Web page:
Greg Clark – Make the #NPPF mean What You Like Where You Like

Quite astonishing.

On top of the decision that the help line can’t help interpret the meaning of the #NPPF in its dozens of ambiguous cases.

We now have Greg Clark

Speaking this week in London at a seminar run by lobby group the British Property Federation, Clark said the NPPF is a “framework for local decision-taking” and it is for councils to make judgements on its interpretation.

But planning consultants and lawyers see several areas of the NPPF as potential battlegrounds. In particular, questions have been raised about how far local plans can conflict with the NPPF during the 12-month grace period councils have to bring plans into line with national policy.

The NPPF says that councils with local plans adopted after 2004 may give full weight to relevant policies in the plans even if there is a “limited degree of conflict” with the NPPF.

A spokeswoman for the Department for Communities and Local Government (DCLG) said that planning inspectors would assess this on a “case-by-case basis”.

Another issue is how much extra land for housing councils need to plan for on top of the required five years supply. The NPPF says that councils with “a record of persistent underdelivery of housing” should provide an extra 20 per cent buffer. Those with a good record can plan for just five per cent, it says.

Clark said he “did not want to appear to offer an interpretation” on what would be considered persistent underdelivery, but councils should not have to plan for a full extra 20 per cent of land if they have fulfilled their housing obligations.

The DCLG spokeswoman said that it is for councils to decide “based on evidence of performance”, but they may be challenged by developers.

There is all the difference in the word between a council interpreting how to apply the meaning of a section to their local circumstances and trying to interpret what the hell it means in the first instance.

It then is left to battle it out in appeals, and ultimately to the SoS anyway in major cases, to fight it out. A total recipe for chaos.  The NPPF simply becomes a document that means what you like when you like.

This will be a chaotic situation for planning inspectors faced with making many judgements – which could then be challenged in court.

Some issues of course, as with any new plan at any level, require some common sense in interpretation.  But this goes beyond common sense into a fog of indeterminacy.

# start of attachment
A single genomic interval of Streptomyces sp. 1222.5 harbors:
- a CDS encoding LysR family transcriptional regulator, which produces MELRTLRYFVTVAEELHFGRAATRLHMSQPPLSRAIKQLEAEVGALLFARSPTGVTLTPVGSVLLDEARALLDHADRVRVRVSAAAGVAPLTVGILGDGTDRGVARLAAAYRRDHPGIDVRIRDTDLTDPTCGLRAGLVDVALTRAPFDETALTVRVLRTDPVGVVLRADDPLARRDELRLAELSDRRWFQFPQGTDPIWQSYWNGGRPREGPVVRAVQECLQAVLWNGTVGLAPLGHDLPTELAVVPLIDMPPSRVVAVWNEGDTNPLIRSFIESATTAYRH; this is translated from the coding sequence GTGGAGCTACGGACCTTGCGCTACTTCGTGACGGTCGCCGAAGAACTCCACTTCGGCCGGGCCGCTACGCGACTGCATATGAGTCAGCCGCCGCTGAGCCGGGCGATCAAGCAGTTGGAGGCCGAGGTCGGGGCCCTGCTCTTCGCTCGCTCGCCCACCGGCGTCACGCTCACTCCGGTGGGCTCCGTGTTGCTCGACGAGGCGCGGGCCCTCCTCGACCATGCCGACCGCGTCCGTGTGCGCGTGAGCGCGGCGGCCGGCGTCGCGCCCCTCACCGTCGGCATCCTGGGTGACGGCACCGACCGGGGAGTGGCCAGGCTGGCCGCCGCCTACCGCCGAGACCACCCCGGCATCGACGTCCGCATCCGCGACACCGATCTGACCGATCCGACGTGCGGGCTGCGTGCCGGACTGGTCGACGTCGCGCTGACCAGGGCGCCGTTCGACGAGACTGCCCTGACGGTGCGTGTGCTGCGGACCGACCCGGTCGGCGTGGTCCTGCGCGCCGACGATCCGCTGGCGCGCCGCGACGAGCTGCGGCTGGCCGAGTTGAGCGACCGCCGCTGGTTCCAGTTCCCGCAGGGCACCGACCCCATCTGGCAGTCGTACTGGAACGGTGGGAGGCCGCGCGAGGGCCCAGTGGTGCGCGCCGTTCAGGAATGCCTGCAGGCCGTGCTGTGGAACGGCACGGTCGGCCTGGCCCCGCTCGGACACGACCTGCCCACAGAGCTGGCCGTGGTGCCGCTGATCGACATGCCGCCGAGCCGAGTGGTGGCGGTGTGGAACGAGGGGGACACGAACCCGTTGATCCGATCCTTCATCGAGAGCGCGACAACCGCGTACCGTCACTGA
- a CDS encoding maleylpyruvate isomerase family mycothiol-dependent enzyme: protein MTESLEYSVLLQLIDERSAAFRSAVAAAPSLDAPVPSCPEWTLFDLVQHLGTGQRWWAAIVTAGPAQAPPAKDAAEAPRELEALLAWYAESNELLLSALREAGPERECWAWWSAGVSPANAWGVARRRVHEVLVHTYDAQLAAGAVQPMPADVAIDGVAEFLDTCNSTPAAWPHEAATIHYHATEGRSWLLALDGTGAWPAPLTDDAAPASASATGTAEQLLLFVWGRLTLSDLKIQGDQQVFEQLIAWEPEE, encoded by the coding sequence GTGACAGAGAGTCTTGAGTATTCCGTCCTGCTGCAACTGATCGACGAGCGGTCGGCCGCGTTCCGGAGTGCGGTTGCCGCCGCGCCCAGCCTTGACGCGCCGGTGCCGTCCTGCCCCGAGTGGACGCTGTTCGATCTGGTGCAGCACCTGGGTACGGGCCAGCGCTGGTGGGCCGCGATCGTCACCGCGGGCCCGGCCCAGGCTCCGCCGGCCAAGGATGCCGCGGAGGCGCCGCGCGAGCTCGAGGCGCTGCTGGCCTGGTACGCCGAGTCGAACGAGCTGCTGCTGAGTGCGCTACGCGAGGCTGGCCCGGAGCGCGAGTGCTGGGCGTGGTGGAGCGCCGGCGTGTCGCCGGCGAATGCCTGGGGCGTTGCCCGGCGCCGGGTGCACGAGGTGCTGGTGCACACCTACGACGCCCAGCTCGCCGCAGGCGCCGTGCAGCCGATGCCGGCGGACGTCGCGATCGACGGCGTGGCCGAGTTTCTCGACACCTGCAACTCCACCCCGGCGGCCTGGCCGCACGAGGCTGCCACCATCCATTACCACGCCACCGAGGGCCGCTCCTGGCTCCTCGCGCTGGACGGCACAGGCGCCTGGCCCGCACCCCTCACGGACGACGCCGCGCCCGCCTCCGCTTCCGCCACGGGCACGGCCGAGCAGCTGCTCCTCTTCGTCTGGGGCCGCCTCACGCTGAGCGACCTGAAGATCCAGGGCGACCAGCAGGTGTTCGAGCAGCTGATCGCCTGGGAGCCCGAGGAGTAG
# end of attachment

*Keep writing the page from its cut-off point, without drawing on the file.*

Take the issue for example  of ‘evidence of performance’ over underlivery.  There are lots of sensible ways this could have been defined.  Off the top of my head – falling short by more than 10% over three or more years – for example.  But without a definition or even a rule of thumb in guidance not a single authority in the country with a shortfall will be able with certianty to construct a housing trajectory.  The NPPF and the plan led system is supposed to be all about certainty, instead with have an ever muddier quagmire.

Will every LPA in the country now have to monitor every little appeal on the meaning and approach taken by other LPAs and the Inspectorate on every issue of uncertainty?

This fog is the result of one thing, a fuzzy document written to please all sides and mean all things to all people, finished in a rush following treasury arguments, without even having considered all consultation responses (still not published) and where it is no clear that Greg Clark, who personally cut and pasted the paragraphs, did not understand what many key passages meant.

Bryan Johnston – Call to fill in #NPPF Gaps

Planning Article Extract

Brownfield sites in the green belt and farm dwellings are among policy areas where professionals see a need for technical advice to replace planning policy statements (PPSs) and planning policy guidance (PPG) scrapped by last month’s introduction of the National Planning Policy Framework (NPPF).

Michael Gallimore, a partner at law firm Hogan Lovells, said abolition of PPG2 on green belts has left a question mark over the status of major developed sites (MDSs), such as redundant hospitals, in the green belt that councils have identified as suitable for redevelopment.

“We still have sites labelled as MDSs, but people are wondering about the significance of this designation now the guidance underpinning it has gone,” he said. “The government should either say it is ditching the MDS policy or, more sensibly, publish new guidance.”

Fenella Collins, head of planning at lobby group the Country Land and Business Association, voiced concern at the revocation of annex A of PPS7 on sustainable development in rural areas. The annex set out a way to establish whether rural workers’ dwellings can be justified as an exception to rural restraint policies.

“We now have no detailed official guidance on how to assess proposals for new rural homes or for removal of agricultural occupancy conditions on existing dwellings,” said Collins. Ministers should reinstate the annex via a circular, she said.

Martin Goodall, a consultant solicitor at Keystone Law, said useful advice has been lost with the scrapping of PPG14 on unstable land, PPS23 on planning and pollution control, PPG24 on noise and PPS5 on the historic environment. “This will leave a gaping hole that will cause considerable difficulty for councils, developers’ advisers and inspectors,” he said.